World Spay Day: Should I have my cat spayed?

Maggie Davies

Did you know that February 28th is World Spay Day? On this day, nine animal charities including PDSA, the RSPCA, and Cat’s Protection come together to promote the benefits of spaying female cats. But what exactly does that mean?

Many people choose to spay and neuter their cats, but if you’re thinking of having the procedure done to your family pet, you may be worried about what it entails — and how your feline may feel about it. To help, premium cat brand Catit have put together this guide.

Why do people spay their cats?

The simplest reason why people may choose to have their cats spayed is to stop unexpected pregnancies. One unneutered female cat can birth around 18 kittens a year, and in the UK alone there are thousands of kittens abandoned by owners who simply can’t take care of them. This puts an enormous strain on the resources of organisations and charities that exist to take care of neglected animals. Reducing the number of litters born in the first place can help ensure more abandoned cats can receive the care they need and give them a better chance of finding a forever home.

Another reason why people may opt for the procedure is that it can make your cat calmer. Without a heat cycle, you may notice your cat is quieter and even more friendly in a lot of cases. Cats in heat are notoriously loud, so fixing this behaviour is another bonus to having your cat spayed! There is also evidence that spaying may help to prevent certain feline cancers.

Neutering a male cat can also put an end to territorial fighting and spraying as well as preventing him from causing pregnancies in the neighbourhood.

Female cats are usually spayed quite young, at around 4–6 months old. This is because cats reach sexual maturity around this age, so a female cat can get pregnant much sooner than you may think! That said, if you’re thinking about having an older cat spayed, it’s safe to do at any age — but if you’re worried, you can always check with your vet first for peace of mind.

Will it hurt my cat?

Female cats go under general anaesthetic when being spayed in order to have their ovaries and uterus removed, and they may have stitches afterwards to close the surgical wound. This is a routine procedure and vets do it all the time, and your cat will be asleep the whole time.

The vet will want to keep your cat around for a few hours while the effects of the anaesthetic wear off, but she can normally go home the same day if the procedure takes place in the morning. If your cat is kept overnight, you can usually collect her the next day. For male cats, this procedure is a lot more straightforward —they’ll be ready to go home a lot sooner.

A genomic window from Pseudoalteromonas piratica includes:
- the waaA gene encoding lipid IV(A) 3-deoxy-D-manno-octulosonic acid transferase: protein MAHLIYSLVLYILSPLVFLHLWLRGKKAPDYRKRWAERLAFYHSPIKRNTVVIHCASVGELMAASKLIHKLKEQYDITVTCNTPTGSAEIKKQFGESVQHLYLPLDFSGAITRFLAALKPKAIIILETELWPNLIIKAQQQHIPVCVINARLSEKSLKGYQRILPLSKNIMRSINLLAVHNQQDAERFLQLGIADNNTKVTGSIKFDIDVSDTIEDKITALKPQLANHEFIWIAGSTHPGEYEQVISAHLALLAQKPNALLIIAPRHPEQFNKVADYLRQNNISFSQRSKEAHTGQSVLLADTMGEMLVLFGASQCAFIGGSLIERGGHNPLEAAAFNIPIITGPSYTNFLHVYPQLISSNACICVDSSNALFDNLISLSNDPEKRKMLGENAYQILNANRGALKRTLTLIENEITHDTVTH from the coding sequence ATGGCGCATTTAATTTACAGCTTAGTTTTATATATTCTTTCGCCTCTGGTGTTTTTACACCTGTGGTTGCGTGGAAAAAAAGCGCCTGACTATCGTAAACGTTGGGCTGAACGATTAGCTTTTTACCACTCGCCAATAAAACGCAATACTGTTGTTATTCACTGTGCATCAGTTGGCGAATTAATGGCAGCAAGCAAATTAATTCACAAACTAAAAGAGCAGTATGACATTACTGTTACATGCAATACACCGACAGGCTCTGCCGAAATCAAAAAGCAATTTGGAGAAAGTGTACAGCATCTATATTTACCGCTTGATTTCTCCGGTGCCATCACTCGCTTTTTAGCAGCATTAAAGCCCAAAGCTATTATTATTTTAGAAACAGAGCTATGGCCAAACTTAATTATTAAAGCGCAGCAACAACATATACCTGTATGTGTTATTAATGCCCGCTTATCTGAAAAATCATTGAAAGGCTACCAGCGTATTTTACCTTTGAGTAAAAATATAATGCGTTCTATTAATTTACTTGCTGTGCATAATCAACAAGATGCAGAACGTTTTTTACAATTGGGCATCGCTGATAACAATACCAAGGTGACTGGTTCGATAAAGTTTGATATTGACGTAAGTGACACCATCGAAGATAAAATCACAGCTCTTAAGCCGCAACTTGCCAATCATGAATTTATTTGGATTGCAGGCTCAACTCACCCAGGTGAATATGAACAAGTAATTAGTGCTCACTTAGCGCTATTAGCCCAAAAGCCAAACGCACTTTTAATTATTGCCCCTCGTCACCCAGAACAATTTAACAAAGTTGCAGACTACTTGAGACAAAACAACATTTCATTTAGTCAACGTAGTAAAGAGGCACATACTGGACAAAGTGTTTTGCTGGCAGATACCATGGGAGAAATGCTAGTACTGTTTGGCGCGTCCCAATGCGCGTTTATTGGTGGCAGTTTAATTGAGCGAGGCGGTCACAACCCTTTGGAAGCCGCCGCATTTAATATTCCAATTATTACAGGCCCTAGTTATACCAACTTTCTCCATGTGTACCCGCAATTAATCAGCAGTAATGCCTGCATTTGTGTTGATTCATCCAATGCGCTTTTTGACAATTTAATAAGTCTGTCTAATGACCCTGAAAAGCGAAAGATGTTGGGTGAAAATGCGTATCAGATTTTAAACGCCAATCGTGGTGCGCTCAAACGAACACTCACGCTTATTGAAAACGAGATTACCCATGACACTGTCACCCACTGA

After the procedure, you may be given pain medication to take away with you, and your cat might be a bit sleepier than usual, but they’ll soon be back to normal. You’ll be asked to bring your cat in at least one more time to check they’re healing properly. If your cat had stitches as part of their operation, you’ll have to bring them back to vet to have these removed.

Psychologically speaking, spaying your cat won’t make them unhappy. Cats don’t think about having babies or becoming a parent the same way humans do, so they won’t miss being able to have a litter of their own.

How can I make my cat more comfortable?

It can be hard to watch your precious pet go for surgery, but the good news is that there are a few ways you can make your cat more comfortable before and after they are spayed.

Make sure you don’t feed your cat for at least six hours before their appointment — even little treats. This will be useful later if they feel nauseous under anaesthetic, and it can even prevent them from choking if they’re sick during surgery. You can give them their favourite dinner as a special treat when they get home.

When you first bring them back from the vet, they might still be a bit groggy. Keep them indoors and let them rest, and if they do liven up, try not to let them get too boisterous in case they hurt themselves or reopen their surgical wound. You might find it helpful to restrict them to one room temporarily to discourage them from roaming around.

Finally, keep your cat warm and make sure you give them all the attention and cuddles they want. Keeping close to your cat can help them feel protected and safe, and it will give you the opportunity to keep an eye on their incision while it heals.

(Article source: Catit)
(Image courtesy of Muhammad Lutfy)

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